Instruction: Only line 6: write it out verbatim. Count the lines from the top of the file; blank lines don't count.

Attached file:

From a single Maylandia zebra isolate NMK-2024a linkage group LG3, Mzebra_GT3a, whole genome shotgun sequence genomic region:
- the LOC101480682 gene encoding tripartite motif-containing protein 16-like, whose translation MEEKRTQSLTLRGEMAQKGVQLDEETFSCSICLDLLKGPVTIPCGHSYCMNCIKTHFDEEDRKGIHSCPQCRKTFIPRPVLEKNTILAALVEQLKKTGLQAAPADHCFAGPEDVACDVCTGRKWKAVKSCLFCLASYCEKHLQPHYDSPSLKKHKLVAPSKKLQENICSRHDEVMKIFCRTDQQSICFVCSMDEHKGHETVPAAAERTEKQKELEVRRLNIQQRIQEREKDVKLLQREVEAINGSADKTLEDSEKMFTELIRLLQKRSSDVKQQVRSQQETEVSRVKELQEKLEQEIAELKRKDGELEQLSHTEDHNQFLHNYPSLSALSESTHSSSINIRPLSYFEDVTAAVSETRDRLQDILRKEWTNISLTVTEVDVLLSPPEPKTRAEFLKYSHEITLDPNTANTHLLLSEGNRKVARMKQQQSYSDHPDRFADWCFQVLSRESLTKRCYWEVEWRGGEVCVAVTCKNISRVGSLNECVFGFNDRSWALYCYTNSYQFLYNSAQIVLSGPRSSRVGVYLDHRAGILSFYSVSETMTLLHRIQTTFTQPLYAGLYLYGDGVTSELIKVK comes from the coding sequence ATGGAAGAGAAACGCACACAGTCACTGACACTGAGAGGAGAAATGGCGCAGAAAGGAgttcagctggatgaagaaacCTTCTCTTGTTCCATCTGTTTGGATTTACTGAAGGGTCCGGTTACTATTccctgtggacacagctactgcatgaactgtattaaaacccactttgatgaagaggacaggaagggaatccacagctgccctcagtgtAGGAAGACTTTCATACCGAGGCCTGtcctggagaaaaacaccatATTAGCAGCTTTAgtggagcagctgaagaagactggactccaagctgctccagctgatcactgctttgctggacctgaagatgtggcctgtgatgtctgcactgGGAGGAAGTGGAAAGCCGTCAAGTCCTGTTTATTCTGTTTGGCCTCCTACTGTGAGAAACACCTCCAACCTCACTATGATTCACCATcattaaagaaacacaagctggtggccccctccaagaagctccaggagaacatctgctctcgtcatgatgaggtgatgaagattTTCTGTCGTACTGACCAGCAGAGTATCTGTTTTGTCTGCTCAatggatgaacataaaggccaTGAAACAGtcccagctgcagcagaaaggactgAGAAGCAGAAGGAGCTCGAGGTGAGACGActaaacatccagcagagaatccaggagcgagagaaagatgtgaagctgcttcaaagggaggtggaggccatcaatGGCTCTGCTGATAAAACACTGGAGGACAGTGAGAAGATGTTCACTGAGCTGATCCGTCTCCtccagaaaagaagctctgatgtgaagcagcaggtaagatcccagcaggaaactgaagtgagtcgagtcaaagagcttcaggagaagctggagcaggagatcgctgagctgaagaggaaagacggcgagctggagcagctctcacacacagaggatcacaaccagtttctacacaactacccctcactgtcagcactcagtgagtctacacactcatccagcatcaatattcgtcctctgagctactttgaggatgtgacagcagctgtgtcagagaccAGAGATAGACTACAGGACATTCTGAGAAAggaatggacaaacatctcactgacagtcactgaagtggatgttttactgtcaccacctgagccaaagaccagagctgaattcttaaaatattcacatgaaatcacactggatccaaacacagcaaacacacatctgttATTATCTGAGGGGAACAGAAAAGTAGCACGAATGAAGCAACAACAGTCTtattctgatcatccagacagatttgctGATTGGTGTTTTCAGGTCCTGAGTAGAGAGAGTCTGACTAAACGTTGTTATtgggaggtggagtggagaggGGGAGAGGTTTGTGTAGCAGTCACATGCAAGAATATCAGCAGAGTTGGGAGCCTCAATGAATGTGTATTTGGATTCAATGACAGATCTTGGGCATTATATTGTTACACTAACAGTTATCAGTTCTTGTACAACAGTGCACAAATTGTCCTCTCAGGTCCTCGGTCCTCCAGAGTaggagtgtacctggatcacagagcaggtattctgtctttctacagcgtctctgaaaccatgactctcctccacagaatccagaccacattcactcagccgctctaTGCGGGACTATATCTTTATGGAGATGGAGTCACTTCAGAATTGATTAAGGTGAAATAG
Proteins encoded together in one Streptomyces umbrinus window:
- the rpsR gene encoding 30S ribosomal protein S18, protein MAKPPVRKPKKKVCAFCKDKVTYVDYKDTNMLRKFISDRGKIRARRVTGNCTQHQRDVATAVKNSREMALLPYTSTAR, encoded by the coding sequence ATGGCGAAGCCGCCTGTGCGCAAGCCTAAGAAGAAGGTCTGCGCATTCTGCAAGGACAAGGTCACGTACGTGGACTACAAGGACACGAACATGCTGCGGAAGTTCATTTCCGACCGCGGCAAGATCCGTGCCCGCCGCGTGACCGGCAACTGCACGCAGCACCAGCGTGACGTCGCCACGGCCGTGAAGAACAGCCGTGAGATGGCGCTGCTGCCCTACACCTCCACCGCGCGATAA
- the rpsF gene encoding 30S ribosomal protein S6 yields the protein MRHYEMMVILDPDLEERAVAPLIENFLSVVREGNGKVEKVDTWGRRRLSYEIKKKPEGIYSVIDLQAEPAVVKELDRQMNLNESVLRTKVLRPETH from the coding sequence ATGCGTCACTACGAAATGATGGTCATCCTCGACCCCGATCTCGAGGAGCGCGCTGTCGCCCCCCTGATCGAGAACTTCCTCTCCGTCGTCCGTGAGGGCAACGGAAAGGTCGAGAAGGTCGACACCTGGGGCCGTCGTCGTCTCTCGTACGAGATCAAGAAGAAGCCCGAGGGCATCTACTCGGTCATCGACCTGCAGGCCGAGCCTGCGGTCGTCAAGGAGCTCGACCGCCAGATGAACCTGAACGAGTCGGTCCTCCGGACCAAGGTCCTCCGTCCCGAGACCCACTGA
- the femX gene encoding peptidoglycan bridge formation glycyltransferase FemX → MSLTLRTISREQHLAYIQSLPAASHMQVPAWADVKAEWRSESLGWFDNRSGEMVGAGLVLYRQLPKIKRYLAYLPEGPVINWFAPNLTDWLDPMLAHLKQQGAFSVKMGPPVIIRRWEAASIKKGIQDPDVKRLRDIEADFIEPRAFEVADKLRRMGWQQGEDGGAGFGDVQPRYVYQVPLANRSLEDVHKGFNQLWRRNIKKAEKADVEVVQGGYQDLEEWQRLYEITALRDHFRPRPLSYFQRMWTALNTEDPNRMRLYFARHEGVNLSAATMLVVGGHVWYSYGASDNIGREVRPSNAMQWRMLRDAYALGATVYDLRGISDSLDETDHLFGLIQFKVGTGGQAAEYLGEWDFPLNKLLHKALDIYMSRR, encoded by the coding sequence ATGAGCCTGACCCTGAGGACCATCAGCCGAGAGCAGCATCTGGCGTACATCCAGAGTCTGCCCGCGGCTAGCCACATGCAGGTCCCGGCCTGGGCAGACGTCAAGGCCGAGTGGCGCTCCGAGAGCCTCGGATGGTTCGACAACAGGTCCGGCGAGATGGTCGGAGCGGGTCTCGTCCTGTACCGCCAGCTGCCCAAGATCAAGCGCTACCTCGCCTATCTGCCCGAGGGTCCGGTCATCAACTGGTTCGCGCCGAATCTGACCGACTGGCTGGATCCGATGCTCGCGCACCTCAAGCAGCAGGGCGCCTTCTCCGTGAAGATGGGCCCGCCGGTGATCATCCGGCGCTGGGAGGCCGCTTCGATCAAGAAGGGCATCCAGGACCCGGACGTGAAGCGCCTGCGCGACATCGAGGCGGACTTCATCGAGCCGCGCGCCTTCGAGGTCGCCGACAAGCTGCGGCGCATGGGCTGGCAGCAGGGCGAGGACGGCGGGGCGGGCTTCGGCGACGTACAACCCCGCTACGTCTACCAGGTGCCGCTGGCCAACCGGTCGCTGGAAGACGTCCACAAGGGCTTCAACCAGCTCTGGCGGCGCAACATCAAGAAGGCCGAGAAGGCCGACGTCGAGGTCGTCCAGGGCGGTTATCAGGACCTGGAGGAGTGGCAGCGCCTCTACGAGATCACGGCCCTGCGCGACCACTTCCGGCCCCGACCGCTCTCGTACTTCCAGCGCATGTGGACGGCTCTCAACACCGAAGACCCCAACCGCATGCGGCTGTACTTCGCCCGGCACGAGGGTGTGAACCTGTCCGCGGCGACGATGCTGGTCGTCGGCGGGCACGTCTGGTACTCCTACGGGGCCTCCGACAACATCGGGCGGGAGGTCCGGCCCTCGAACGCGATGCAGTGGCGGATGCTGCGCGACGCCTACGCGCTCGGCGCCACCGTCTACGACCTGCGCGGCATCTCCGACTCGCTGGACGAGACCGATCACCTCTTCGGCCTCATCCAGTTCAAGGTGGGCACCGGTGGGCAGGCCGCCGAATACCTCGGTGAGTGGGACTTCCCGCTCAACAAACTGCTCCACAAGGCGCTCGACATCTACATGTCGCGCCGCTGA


- the femX gene encoding peptidoglycan bridge formation glycyltransferase FemX → MSLTLRTISREQHLAYIQSLPAASHMQVPAWADVKAEWRSESLGWFDNRSGEMVGAGLVLYRQLPKIKRYLAYLPEGPVINWFAPNLTDWLDPMLAHLKQQGAFSVKMGPPVIIRRWEAASIKKGIQDPDVKRLRDIEADFIEPRAFEVADKLRRMGWQQGEDGGAGFGDVQPRYVYQVPLANRSLEDVHKGFNQLWRRNIKKAEKADVEVVQGGYQDLEEWQRLYEITALRDHFRPRPLSYFQRMWTALNTEDPNRMRLYFARHEGVNLSAATMLVVGGHVWYSYGASDNIGREVRPSNAMQWRMLRDAYALGATVYDLRGISDSLDETDHLFGLIQFKVGTGGQAAEYLGEWDFPLNKLLHKALDIYMSRR, encoded by the coding sequence ATGAGCCTGACCCTGAGGACCATCAGCCGAGAGCAGCATCTGGCGTACATCCAGAGTCTGCCCGCGGCTAGCCACATGCAGGTCCCGGCCTGGGCAGACGTCAAGGCCGAGTGGCGCTCCGAGAGCCTCGGATGGTTCGACAACAGGTCCGGCGAGATGGTCGGAGCGGGTCTCGTCCTGTACCGCCAGCTGCCCAAGATCAAGCGCTACCTCGCCTATCTGCCCGAGGGTCCGGTCATCAACTGGTTCGCGCCGAATCTGACCGACTGGCTGGATCCGATGCTCGCGCACCTCAAGCAGCAGGGCGCCTTCTCCGTGAAGATGGGCCCGCCGGTGATCATCCGGCGCTGGGAGGCCGCTTCGATCAAGAAGGGCATCCAGGACCCGGACGTGAAGCGCCTGCGCGACATCGAGGCGGACTTCATCGAGCCGCGCGCCTTCGAGGTCGCCGACAAGCTGCGGCGCATGGGCTGGCAGCAGGGCGAGGACGGCGGGGCGGGCTTCGGCGACGTACAACCCCGCTACGTCTACCAGGTGCCGCTGGCCAACCGGTCGCTGGAAGACGTCCACAAGGGCTTCAACCAGCTCTGGCGGCGCAACATCAAGAAGGCCGAGAAGGCCGACGTCGAGGTCGTCCAGGGCGGTTATCAGGACCTGGAGGAGTGGCAGCGCCTCTACGAGATCACGGCCCTGCGCGACCACTTCCGGCCCCGACCGCTCTCGTACTTCCAGCGCATGTGGACGGCTCTCAACACCGAAGACCCCAACCGCATGCGGCTGTACTTCGCCCGGCACGAGGGTGTGAACCTGTCCGCGGCGACGATGCTGGTCGTCGGCGGGCACGTCTGGTACTCCTACGGGGCCTCCGACAACATCGGGCGGGAGGTCCGGCCCTCGAACGCGATGCAGTGGCGGATGCTGCGCGACGCCTACGCGCTCGGCGCCACCGTCTACGACCTGCGCGGCATCTCCGACTCGCTGGACGAGACCGATCACCTCTTCGGCCTCATCCAGTTCAAGGTGGGCACCGGTGGGCAGGCCGCCGAATACCTCGGTGAGTGGGACTTCCCGCTCAACAAACTGCTCCACAAGGCGCTCGACATCTACATGTCGCGCCGCTGA